Mission in Madagascar

Mission | November 2, 2015

Editor’s note: Meridyth Bates is spending a year in Madagascar as part of the Young Adults in Global Mission initiative of the Evangelical Lutheran Church in America.

Q: Tell us a little bit about your path to serve – what choices did you make, how did you learn about the opportunity?

A: I never thought that I would end up here in Madagascar with YAGM. I didn’t even grow up Lutheran! But as I was nearing the end of my college career and thinking about my future, I had this “feeling” that I was not meant to go into the workforce right away.

I felt as if God was calling me to explore other options. This is when I stumbled upon YAGM. I had asked Pastor Sara (Olson-Smith) about different volunteer programs she would suggest, and she mentioned YAGM. Everything about the program just felt right, including the attitude not of superiority and evangelism, but of accompaniment and walking alongside a new community, and I knew that this is what I would do.Mad2

Q: What do you do day-to-day while you are there?

A: I am working full time-ish (about 30 hours/week) as a nurse here. I work at SALFA Toliara, which is a small hospital and clinic that is a ministry of the Malagasy Lutheran Church. My background is in obstetrics, so I help with the prenatal clinic, deliver babies, and also fill in at the vaccination clinic and the family planning clinic.

I am also leading an English club once per week for the workers of the hospital, and working on getting involved more with church activities, such as choir.

Q: Where you are living?

A: Toliara is on the southwest coast of Madagascar, right along the ocean but also in the desert. It is HOT and sandy!

The streets are lined with small wooden makeshift shops, open air markets, and many bicycle rickshaws, which are the most common form of transportation here. It is a city of about 150,000.

There is a lot of poverty here, with people sleeping in their makeshift shops, driving their beaten down rickshaws with no shoes, and begging for money on the side of the road. Garbage lines the streets, and there is often a smell of burning trash in the air since there is no community garbage service.

However, it is also a beautiful city. Palm trees grace every corner, the sun is always out and shining, people are smiling, little kids run around playing games they make up, and people wear colorful and vibrant lamba hoany, which is a beautiful cloth draped across the body, a traditional Malagasy way of dressing.

The hospital is very small, with only four inpatient rooms, along with the various clinics: dentistry, outpatient medication administration clinic, a laboratory, family planning, vaccination, the delivery room, and a few general practitioners. It is very rudimentary, with basic metal-framed beds, no air conditioning, shoddy electricity, and water that doesn’t always run.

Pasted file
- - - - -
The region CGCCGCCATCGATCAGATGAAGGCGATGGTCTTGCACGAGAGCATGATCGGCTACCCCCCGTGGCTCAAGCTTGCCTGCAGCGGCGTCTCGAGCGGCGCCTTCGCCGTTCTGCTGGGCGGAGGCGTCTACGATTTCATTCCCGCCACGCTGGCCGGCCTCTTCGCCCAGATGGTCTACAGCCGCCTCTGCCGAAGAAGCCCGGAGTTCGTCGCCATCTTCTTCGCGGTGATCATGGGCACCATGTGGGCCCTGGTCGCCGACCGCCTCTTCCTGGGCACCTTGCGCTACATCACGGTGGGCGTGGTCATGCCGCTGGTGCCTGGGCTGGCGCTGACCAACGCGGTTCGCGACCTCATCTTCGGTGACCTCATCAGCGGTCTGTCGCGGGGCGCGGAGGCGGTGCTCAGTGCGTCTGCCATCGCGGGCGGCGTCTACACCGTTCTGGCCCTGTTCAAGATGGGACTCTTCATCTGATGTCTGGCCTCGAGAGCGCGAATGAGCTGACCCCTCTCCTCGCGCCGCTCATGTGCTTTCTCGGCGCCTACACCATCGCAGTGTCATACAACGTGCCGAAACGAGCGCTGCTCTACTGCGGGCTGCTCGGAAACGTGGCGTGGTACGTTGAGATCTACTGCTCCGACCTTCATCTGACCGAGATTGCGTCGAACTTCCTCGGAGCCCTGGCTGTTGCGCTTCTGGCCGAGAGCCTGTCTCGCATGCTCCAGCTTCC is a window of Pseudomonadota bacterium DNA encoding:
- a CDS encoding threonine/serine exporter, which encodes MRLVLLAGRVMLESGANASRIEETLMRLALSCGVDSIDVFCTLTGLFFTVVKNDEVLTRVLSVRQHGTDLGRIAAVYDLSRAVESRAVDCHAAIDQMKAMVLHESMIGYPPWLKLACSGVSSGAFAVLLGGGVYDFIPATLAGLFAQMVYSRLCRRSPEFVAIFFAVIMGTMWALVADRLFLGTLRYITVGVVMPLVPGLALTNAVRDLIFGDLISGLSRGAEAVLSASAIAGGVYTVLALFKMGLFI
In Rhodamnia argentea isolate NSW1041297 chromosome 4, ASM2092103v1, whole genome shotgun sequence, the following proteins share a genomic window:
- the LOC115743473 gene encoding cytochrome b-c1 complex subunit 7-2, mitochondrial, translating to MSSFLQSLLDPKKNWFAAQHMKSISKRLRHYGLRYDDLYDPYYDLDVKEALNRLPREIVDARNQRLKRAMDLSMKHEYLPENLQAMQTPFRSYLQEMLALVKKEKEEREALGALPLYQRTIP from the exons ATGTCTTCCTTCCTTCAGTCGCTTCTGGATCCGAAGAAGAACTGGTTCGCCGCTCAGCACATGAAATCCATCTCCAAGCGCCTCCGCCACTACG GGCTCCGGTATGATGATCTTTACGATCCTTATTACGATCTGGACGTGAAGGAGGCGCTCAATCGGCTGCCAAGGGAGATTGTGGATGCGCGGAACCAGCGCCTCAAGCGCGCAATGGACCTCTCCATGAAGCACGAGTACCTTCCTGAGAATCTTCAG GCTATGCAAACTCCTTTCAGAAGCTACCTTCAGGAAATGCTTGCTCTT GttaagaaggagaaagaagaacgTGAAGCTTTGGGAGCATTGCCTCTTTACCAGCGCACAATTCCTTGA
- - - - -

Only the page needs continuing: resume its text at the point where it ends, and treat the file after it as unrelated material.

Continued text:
Q: What has been most challenging?

A: There have been two very difficult challenges for me so far. The language barrier is a definite obstacle. I’ve been trying to learn Malagasy, but it’s a really challenging language, and very few people are fluent in English here. The other challenge has been the adjustment to this totally new culture with totally new people.

I have questioned God’s call so many times even in the short time that I have been here, feeling as though I’m not strong enough to do God’s work here. Everything is very new, from the culture and food, to the stories of difficult lives that are lived here in Madagascar.

It’s a constant confrontation with the harsh reality of lives in poverty, something that my privilege of being a middle class American has allowed me to escape in the pMad1ast. Leaving behind my home, family, friends, and creature comforts in America and jumping into a culture where EVERYTHING is new has been at times beautiful, and at times very overwhelming.

Q: How does this work intersect with your faith?

A: I feel that as Christians, we are called to lead lives of service. Jesus set the example by reaching out to the poor and oppressed, and there is no question about whether or not we should do the same.

I do not expect this year to make a huge difference in many lives of the Malagasy people, but to see and experience the devastating poverty that is present in over 90% of the population here makes me realize that God calls us all to offer ourselves, our time, and our resources to these people in whatever ways we can.

Madagascar is so beautiful in so many ways, but the poverty here is undeniable. I hope that this year will shape me into a more aware person and Christian so that I will continue to live in a way that will help to address these issues.

I am more aware not only of the many privileges that I have, but also of God’s work in the world in a global context. Already I’ve realized that we are all God’s people, and we have so much to learn from each other. I believe that God is so present in community, and not just our own communities, but in the relationships we build and the exchange of ourselves with people all over the world.

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